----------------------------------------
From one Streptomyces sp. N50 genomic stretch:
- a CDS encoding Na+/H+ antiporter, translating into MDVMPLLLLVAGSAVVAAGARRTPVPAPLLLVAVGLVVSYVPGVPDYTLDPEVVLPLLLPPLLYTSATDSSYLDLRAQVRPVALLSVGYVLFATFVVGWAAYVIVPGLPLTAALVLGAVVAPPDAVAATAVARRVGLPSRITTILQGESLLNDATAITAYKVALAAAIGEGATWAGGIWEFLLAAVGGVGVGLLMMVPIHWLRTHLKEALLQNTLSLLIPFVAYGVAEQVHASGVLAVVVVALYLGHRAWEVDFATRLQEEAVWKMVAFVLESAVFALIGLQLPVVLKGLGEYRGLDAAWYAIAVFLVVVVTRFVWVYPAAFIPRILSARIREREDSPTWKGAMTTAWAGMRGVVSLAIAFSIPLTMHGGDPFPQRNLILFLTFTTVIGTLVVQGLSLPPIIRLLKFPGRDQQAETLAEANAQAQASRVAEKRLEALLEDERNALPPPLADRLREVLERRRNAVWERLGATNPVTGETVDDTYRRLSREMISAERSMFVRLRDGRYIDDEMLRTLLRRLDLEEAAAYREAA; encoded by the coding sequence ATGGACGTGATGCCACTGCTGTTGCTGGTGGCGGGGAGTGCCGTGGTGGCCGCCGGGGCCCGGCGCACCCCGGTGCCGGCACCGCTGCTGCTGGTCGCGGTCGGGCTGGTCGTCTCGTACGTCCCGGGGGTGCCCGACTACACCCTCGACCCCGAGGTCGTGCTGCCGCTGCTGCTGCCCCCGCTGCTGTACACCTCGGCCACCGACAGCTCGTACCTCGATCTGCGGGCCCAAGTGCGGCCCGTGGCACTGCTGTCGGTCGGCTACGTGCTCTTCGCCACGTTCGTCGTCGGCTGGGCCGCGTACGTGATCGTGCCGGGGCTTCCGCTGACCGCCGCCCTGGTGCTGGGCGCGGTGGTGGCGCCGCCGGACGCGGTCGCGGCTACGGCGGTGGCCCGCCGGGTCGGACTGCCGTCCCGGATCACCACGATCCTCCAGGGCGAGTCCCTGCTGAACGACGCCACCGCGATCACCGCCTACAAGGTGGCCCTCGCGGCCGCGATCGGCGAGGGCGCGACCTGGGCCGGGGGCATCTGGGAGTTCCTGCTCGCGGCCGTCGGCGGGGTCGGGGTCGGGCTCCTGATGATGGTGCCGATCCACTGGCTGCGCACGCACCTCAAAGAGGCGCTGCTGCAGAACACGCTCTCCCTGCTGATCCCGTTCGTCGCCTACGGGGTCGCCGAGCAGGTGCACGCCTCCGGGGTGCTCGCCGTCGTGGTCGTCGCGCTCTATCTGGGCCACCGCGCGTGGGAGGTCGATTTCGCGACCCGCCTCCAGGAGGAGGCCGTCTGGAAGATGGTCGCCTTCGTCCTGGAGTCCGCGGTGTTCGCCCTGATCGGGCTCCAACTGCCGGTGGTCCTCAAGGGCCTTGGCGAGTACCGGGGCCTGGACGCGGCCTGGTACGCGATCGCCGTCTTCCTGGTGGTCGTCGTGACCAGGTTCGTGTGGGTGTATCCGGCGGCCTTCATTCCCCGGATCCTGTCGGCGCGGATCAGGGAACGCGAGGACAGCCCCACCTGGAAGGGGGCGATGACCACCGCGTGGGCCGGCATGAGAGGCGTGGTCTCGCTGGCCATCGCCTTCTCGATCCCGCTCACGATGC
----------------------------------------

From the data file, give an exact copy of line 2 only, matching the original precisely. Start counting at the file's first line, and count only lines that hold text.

- a CDS encoding Na+/H+ antiporter, translating into MDVMPLLLLVAGSAVVAAGARRTPVPAPLLLVAVGLVVSYVPGVPDYTLDPEVVLPLLLPPLLYTSATDSSYLDLRAQVRPVALLSVGYVLFATFVVGWAAYVIVPGLPLTAALVLGAVVAPPDAVAATAVARRVGLPSRITTILQGESLLNDATAITAYKVALAAAIGEGATWAGGIWEFLLAAVGGVGVGLLMMVPIHWLRTHLKEALLQNTLSLLIPFVAYGVAEQVHASGVLAVVVVALYLGHRAWEVDFATRLQEEAVWKMVAFVLESAVFALIGLQLPVVLKGLGEYRGLDAAWYAIAVFLVVVVTRFVWVYPAAFIPRILSARIREREDSPTWKGAMTTAWAGMRGVVSLAIAFSIPLTMHGGDPFPQRNLILFLTFTTVIGTLVVQGLSLPPIIRLLKFPGRDQQAETLAEANAQAQASRVAEKRLEALLEDERNALPPPLADRLREVLERRRNAVWERLGATNPVTGETVDDTYRRLSREMISAERSMFVRLRDGRYIDDEMLRTLLRRLDLEEAAAYREAA; encoded by the coding sequence ATGGACGTGATGCCACTGCTGTTGCTGGTGGCGGGGAGTGCCGTGGTGGCCGCCGGGGCCCGGCGCACCCCGGTGCCGGCACCGCTGCTGCTGGTCGCGGTCGGGCTGGTCGTCTCGTACGTCCCGGGGGTGCCCGACTACACCCTCGACCCCGAGGTCGTGCTGCCGCTGCTGCTGCCCCCGCTGCTGTACACCTCGGCCACCGACAGCTCGTACCTCGATCTGCGGGCCCAAGTGCGGCCCGTGGCACTGCTGTCGGTCGGCTACGTGCTCTTCGCCACGTTCGTCGTCGGCTGGGCCGCGTACGTGATCGTGCCGGGGCTTCCGCTGACCGCCGCCCTGGTGCTGGGCGCGGTGGTGGCGCCGCCGGACGCGGTCGCGGCTACGGCGGTGGCCCGCCGGGTCGGACTGCCGTCCCGGATCACCACGATCCTCCAGGGCGAGTCCCTGCTGAACGACGCCACCGCGATCACCGCCTACAAGGTGGCCCTCGCGGCCGCGATCGGCGAGGGCGCGACCTGGGCCGGGGGCATCTGGGAGTTCCTGCTCGCGGCCGTCGGCGGGGTCGGGGTCGGGCTCCTGATGATGGTGCCGATCCACTGGCTGCGCACGCACCTCAAAGAGGCGCTGCTGCAGAACACGCTCTCCCTGCTGATCCCGTTCGTCGCCTACGGGGTCGCCGAGCAGGTGCACGCCTCCGGGGTGCTCGCCGTCGTGGTCGTCGCGCTCTATCTGGGCCACCGCGCGTGGGAGGTCGATTTCGCGACCCGCCTCCAGGAGGAGGCCGTCTGGAAGATGGTCGCCTTCGTCCTGGAGTCCGCGGTGTTCGCCCTGATCGGGCTCCAACTGCCGGTGGTCCTCAAGGGCCTTGGCGAGTACCGGGGCCTGGACGCGGCCTGGTACGCGATCGCCGTCTTCCTGGTGGTCGTCGTGACCAGGTTCGTGTGGGTGTATCCGGCGGCCTTCATTCCCCGGATCCTGTCGGCGCGGATCAGGGAACGCGAGGACAGCCCCACCTGGAAGGGGGCGATGACCACCGCGTGGGCCGGCATGAGAGGCGTGGTCTCGCTGGCCATCGCCTTCTCGATCCCGCTCACGATGC